A tourist attraction? Yes. But it doesn't restrict the residents' daily lives. Clothes are still being washed, they still watch TV and lie down on the floors when we walk past, bras are still hung outside... 很写实，我喜欢~
That's our dear Jeremiah sashaying down the boardwalk of Chew Jetty...looking ABSOLUTELY like a tourist.
This house behind me was torn down. But the tearing down of one house definitely does not affect its neighbours' infrastructures.Then again, tearing down of wooden boards and metal roofs shouldn't be too complicated a process. =)
The corridors. Reminds me of our own corridors back in Singapore, don't you think?
I've always dreamt about living by the sea...and every time I pass a waterfront site, it'll rekindle my dream once again. May the jetties live on~
I know I mentioned I'm not a fan of majestic architecture, but this following one, I've got to mention.
The Cheong Fatt Tze Mansion.
Built by a great man who proved wrong to people who told him he wouldn't make it. This house was so obscenely huge for his time (it is reputed to be only one of two such buildings of this size outside China), I wouldn't even want to think how successful he was - Cheong Fatt Tze.
They say only successful (and rich) men have many wives. He had 8. And he fathered his favourite wife (No.7)'s son at the ripe old age of 74. Wooo~~~~
Use that car as a proportionate measure. Of just the length. You have no idea how deep this house goes. It looks a lot bigger than it does here.
Restored beautifully from its former dilapidated state, it was awarded winner of 'Most Excellent Project' Award at the UNESCO Heritage Awards 2000.
The much photographed form of transport outside his house.
We weren't allowed to take pictures beyond the living area and the main courtyard, so apologies for not being able to show you the deeper parts of the house with 38 rooms, 5 courtyards, 7 staircases and 220 windows. And did I mention he arrived penniless from China, at the tender age of 16? Remember Chris, the little boy, what I said about children with big dreams? Cheong Fatt Tze didn't stop believing in his dreams. =D
This is one of the painstakingly-restored panels in the house. And you see the gold flakes around the sides? I was told those were actual gold leaves smeared on as designs. Very interesting.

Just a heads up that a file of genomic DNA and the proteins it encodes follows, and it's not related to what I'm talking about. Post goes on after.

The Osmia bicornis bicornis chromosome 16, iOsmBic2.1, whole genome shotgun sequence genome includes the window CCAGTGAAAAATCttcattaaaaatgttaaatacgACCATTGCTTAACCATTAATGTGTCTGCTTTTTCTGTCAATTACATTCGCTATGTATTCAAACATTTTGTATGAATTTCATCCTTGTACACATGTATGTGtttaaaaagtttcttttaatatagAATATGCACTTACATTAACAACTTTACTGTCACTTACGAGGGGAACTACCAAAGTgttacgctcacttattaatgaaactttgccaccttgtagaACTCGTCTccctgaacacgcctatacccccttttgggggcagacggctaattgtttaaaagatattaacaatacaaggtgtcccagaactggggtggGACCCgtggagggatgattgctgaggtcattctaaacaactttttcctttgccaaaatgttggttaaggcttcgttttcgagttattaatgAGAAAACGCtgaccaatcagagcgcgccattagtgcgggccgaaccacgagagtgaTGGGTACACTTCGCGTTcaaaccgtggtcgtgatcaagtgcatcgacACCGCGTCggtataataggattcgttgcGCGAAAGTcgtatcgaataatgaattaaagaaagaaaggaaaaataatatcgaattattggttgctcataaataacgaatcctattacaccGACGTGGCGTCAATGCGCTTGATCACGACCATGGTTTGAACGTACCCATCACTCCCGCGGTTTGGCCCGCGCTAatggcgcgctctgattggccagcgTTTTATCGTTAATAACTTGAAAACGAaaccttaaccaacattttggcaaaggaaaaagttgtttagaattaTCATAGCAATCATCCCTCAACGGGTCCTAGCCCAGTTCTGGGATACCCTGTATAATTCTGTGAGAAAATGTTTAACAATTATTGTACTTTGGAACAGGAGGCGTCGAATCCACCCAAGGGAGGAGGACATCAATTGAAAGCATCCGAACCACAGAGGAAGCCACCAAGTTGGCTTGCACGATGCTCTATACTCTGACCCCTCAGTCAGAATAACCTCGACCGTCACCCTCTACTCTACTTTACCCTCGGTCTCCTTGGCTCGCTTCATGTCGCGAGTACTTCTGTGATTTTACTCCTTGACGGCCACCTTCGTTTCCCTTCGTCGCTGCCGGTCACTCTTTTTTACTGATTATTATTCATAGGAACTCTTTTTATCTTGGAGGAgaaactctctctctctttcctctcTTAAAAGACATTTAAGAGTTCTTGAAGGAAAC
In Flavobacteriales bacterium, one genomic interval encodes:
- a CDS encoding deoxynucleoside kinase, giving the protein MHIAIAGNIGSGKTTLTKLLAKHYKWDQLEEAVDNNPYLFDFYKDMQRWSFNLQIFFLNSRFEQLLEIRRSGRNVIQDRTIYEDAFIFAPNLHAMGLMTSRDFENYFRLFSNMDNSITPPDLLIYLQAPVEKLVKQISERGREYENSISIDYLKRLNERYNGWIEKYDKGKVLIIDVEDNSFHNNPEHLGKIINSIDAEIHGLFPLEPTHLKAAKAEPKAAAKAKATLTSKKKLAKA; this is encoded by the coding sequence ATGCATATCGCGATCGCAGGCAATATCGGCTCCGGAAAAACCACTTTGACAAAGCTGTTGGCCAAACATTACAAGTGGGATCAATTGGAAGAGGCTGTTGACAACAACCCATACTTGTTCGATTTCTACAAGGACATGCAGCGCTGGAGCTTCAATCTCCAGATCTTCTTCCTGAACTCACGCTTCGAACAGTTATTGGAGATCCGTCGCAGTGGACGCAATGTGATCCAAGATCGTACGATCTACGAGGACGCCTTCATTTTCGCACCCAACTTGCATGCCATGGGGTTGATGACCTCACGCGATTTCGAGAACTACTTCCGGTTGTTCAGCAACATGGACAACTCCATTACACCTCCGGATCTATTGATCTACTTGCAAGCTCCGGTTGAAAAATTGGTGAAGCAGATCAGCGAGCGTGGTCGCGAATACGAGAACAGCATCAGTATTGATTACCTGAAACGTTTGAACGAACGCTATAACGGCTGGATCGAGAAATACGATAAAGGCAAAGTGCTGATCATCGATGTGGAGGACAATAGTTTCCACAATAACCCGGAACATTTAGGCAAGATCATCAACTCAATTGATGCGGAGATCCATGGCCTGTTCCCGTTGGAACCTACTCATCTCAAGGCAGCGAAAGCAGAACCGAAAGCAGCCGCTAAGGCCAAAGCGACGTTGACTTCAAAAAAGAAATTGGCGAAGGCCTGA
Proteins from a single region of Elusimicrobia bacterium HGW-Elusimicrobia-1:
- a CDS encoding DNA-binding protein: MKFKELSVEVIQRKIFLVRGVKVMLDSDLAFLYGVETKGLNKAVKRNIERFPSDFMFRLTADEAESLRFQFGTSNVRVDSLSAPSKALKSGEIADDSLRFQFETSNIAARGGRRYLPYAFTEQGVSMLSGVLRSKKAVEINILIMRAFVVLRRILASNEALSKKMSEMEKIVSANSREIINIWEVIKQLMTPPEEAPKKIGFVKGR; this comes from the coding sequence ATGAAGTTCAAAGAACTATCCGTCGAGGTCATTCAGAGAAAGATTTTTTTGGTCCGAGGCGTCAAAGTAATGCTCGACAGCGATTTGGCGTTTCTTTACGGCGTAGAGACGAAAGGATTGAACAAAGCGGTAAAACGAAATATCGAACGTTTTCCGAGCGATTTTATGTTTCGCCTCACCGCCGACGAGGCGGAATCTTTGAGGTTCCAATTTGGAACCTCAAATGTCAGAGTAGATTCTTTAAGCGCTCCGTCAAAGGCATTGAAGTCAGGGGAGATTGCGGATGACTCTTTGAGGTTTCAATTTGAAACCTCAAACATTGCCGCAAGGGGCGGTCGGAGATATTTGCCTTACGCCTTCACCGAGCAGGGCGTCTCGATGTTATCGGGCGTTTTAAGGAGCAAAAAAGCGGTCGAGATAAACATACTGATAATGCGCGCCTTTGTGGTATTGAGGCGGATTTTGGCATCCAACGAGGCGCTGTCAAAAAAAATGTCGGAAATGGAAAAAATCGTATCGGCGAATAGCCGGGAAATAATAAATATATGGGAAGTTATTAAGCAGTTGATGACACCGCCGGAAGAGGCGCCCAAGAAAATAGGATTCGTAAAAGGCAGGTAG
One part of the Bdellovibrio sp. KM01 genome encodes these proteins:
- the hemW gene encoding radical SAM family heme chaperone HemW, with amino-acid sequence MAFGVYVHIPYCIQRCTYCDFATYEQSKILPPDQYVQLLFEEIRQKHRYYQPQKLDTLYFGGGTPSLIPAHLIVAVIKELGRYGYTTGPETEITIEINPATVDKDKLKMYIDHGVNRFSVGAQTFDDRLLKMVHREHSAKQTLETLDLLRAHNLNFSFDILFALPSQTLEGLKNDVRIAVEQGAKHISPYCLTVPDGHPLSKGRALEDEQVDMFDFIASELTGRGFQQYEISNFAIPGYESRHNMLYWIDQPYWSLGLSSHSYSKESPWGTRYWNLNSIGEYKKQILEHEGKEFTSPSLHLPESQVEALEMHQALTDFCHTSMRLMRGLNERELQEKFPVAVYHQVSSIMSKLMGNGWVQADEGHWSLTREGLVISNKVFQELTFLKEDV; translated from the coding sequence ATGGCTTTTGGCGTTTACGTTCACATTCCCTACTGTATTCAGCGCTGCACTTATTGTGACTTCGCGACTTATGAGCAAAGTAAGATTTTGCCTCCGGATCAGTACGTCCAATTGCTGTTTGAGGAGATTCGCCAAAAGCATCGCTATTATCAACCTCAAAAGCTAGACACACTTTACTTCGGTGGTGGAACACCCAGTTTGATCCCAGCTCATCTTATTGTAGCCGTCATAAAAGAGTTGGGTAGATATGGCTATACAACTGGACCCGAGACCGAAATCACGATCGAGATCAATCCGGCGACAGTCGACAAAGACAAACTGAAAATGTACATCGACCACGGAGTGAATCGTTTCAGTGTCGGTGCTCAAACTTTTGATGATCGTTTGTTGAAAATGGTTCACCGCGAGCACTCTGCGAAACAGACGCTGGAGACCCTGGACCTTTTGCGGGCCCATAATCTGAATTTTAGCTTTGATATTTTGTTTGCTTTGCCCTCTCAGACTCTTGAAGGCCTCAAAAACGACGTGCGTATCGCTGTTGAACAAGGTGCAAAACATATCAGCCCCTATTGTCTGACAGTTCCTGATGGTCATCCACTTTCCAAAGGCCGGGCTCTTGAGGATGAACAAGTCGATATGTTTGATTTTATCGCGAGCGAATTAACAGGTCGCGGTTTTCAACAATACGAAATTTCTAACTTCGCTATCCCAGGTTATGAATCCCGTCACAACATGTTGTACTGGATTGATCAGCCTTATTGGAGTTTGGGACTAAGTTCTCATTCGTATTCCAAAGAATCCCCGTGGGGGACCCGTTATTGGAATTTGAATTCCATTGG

This was where he greeted and welcomed his guests. It's not even officially INSIDE the house yet. Is your living room even half this size? I can do somersaults and backflips here man!!!
What greets you when you enter the house. Which means after you pass those doors after the 'greeting and welcoming' room. Yes, there are doors after that room to officially enter the house.
This is the courtyard. Said to have perfect fengshui. Word has it that if you stand between those 2 blocks in the middle in the early hours of the morning, you will feel a sense of calm and harmony with the earth and the universe around you. Anyone can testify to this? =) Email me.
I am a firm believer of fengshui and as I walk around the house, I really saw all the practical usage of fengshui being applied around his home.
On the 'kerb', you'll find a water drainage hole shaped like a Chinese coin. Incidentally, water symbolises wealth in fengshui.
Unfortunately, these were the only photos I could capture. What you can rejoice in, is that this house has been converted into a boutique hotel, so you can actually book a room and stay here while you are in Penang. You'll then get to experience the magnificence Cheong Fatt Tze built and which his family of many wives and children lived.
You can go to their website - http://www.cheongfatttzemansion.com for more details and to view more pictures.
Thanks to the organizing committee of Blogfest.Asia 2010, as well as Tourism Malaysia for this wonderful opportunity to know Penang. I especially love the Chew Jetty, and of course, knowing this cute little Penang boy who claims I'm his girlfriend for the time I'm here. Cute kan? =D
More updates on Blogfest tomorrow!